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What is Your Work?

"Just for today, devote yourself to your work."

What is that work? What is the work that moves you all the way to the bottom of your heart?  If you close your eyes and breath, and relax your body until the world around you seems to slow to a crawl, what comes up when you ask, "What is my work? What do I love to do?"

Many of us are deeply blocked. We have resistance to even glimpsing the truth of our life mission--of our sacred calling--but this is our most important "work." On a soul level, our work may look abstract. It may show us as a concept, like "embodied unconditional love," which then filters down into our lives, showing up as a recurring theme in relationships and career choice.  We may find ourselves deeply attracted to jobs, people, and living spaces which support our work in learning to embody unconditional love in all endeavors.

But most of us aren't looking for abstract concepts when we ask our soul about work.  We are looking for tangible, materially applicable answers, which is one reason why we become blocked. See, the wealthy CEO doesn't want to discover that her calling is to give away her wealth and live on a cup of rice a week in a tin shanty, because she doesn't know how to do that.  The stay-at-home mother comfortable in her role doesn't want to look into her heart and find that her deep calling is to leave her children for an 80 hour per week position as a state lobbyist where she feels she can make lasting change. We have this fear that when we look deep within, we might find a truth that challenges our being, too much. We don't want to let go of our comfort. We're afraid to lose loved ones, to lose our identity, ego, persona, and to lose our stability in an uncertain world, even if our very own heart is the one asking for change. We would rather be somewhat content with what we have than look deeper and discover that what we really need to be doing could require the sacrifice of our old patterns. Thus, when we ask the deep question about work, many of us tend to ask it with yearning hearts, and eyes shut as tightly as we can manage.

Change that. It doesn't have to be a battle, or an ultimatum about your ways of being.

For some, it takes a lifetime to understand what their work is.  We hit upon the truth again and again, in different forms.  People make the mistake of believing that career or vocation is the only way to define this sacred work. We look within for answers about work and expect that they should pop up as clear directives; "Become a plumber! Leave your job and go back to school to be a teacher! Start your own business!"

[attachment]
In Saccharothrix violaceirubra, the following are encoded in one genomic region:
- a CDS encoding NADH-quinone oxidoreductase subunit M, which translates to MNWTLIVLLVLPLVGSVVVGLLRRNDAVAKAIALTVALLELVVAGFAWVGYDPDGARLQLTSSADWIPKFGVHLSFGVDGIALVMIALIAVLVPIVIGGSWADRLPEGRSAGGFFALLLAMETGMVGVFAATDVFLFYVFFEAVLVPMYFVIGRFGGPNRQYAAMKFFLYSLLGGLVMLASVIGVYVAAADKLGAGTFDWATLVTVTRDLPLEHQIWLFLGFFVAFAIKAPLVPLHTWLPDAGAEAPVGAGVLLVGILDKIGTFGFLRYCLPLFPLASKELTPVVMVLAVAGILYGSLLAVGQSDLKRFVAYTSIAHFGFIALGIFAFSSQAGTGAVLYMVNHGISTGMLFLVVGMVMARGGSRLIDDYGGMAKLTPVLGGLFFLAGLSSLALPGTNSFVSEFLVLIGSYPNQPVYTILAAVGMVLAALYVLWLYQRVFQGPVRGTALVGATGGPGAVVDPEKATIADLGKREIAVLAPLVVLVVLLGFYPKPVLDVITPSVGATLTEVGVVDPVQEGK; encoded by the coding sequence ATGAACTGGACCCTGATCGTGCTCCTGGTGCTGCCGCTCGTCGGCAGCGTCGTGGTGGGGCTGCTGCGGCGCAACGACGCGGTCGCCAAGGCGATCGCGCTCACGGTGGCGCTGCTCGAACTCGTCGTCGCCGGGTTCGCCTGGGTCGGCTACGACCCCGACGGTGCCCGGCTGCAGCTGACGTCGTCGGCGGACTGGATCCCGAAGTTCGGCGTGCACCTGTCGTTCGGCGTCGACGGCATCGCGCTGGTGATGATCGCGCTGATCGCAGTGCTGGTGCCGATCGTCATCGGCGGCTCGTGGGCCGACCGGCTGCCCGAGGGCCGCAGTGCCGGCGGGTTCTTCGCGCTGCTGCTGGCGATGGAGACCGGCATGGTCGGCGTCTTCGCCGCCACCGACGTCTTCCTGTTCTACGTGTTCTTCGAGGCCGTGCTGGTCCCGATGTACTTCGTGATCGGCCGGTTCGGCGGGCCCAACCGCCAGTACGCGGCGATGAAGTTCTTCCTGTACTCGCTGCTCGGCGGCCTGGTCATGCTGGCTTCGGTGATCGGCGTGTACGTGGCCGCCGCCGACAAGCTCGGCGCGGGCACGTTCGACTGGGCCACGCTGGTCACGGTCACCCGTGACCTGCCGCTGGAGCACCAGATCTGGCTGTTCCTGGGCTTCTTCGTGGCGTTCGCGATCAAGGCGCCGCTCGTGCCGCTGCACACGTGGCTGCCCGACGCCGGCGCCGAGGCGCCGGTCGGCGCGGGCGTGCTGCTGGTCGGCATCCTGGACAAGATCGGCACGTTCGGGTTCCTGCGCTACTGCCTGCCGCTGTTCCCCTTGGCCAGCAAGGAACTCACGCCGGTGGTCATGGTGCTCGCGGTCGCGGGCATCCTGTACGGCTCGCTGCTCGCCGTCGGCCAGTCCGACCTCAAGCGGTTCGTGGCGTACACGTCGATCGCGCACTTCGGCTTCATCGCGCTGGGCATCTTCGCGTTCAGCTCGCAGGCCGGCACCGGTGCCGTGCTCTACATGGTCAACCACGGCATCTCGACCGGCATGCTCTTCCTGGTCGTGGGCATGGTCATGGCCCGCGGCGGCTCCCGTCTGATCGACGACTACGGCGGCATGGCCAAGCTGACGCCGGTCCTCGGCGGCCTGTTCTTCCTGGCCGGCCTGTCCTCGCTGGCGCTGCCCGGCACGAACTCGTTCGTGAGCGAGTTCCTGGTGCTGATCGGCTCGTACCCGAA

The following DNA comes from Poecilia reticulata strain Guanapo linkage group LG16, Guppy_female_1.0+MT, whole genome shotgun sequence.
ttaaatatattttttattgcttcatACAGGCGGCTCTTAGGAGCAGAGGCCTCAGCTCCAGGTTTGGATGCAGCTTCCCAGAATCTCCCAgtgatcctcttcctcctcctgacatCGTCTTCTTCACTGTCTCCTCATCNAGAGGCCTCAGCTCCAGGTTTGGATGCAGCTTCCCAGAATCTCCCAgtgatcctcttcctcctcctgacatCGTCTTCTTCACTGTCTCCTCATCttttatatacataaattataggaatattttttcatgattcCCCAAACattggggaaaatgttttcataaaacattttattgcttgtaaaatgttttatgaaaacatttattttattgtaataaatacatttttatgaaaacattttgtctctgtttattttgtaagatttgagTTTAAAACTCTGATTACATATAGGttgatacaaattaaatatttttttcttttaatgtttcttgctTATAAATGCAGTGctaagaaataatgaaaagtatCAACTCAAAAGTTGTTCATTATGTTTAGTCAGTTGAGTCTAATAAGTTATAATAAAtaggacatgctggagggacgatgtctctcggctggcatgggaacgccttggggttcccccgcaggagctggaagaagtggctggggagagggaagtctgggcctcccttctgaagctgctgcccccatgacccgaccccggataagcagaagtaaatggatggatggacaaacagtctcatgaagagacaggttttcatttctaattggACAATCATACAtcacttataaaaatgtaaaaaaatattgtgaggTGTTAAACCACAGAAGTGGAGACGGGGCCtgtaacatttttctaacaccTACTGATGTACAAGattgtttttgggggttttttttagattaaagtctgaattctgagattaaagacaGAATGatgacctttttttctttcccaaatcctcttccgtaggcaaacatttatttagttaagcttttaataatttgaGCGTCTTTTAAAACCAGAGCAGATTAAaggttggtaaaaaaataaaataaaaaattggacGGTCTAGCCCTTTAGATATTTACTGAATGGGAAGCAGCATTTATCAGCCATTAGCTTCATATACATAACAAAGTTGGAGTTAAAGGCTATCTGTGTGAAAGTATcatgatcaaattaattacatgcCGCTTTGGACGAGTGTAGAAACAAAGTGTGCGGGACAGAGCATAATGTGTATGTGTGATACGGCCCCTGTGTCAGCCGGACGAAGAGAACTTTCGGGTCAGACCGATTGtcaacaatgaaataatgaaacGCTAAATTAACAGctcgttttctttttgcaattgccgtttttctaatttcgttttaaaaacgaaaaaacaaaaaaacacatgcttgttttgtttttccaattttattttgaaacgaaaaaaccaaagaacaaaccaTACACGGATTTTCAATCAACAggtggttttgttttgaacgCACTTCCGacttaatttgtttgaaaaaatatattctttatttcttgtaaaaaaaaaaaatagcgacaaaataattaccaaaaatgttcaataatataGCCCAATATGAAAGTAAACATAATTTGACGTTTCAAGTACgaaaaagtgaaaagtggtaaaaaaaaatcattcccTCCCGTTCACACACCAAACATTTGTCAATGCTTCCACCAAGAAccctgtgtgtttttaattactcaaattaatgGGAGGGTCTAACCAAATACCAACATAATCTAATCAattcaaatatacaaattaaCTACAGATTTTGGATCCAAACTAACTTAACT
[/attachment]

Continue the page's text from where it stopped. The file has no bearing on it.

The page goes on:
Sometimes that happens, but it's rare. Instead, you may look within an meet empty space. When you peal back your resistance to knowing, and you release expectations, you may find that you hold many truths and keys to understanding your sacred work. It may manifest as a feeling.  You love how you feel when you're selling things. Or you truly feel in your power when you are playing the piano. These tiny revelations may not always pay the bills, but it is okay. You're being given insight into your work. Later, when you're ready, you will know the bigger changes to make.

For now, follow your insight. Just for today, devote yourself to that work.  Just for today, devote yourself to the work that your heart is telling you needs to be done, today. Find ways to bring those impassioned pieces forward in your life, again and again. Make space to do what you love, always returning to the essential questions, "What is my work? What do I love to do?"  This is what you should be doing. It doesn't need to replace or negate anything else in your life. 

Doing this forges a deep and ongoing bond between your heart, mind, soul, and your body which takes action on behalf of those. It creates an inner strength that will allow you to overcoming a manner of obstacles. It forges a deep, soul-level honesty as you look repeatedly at your inner truths and honor them.

This is the beginning of understanding what it means to "do you work." Once you begin this process, then you can expand it, bringing the same deep devotion in to everything you do. If you are an artist at heart but a receptionist during the day, follow the art as much as you can, and apply that same level of devotion and perfection to your receptionist work. You are developing your integrity, your work ethic, and that deep bond.  If your heart is not in the receptionist work, then look within once more, asking what you should be doing... Just for today!


© 2011 Dailey Little. You are welcome to reproduce this article provided you do so in its entirety, including the copyright and this blurb: "Dailey Little is a Reiki Master and active practitioner. She teaches Reiki & other fun stuff through her private practice in Santa Rosa, CA. Join her joyful community for ReikiShares, Free Clinics, and eco-activism by signing up at her website,"

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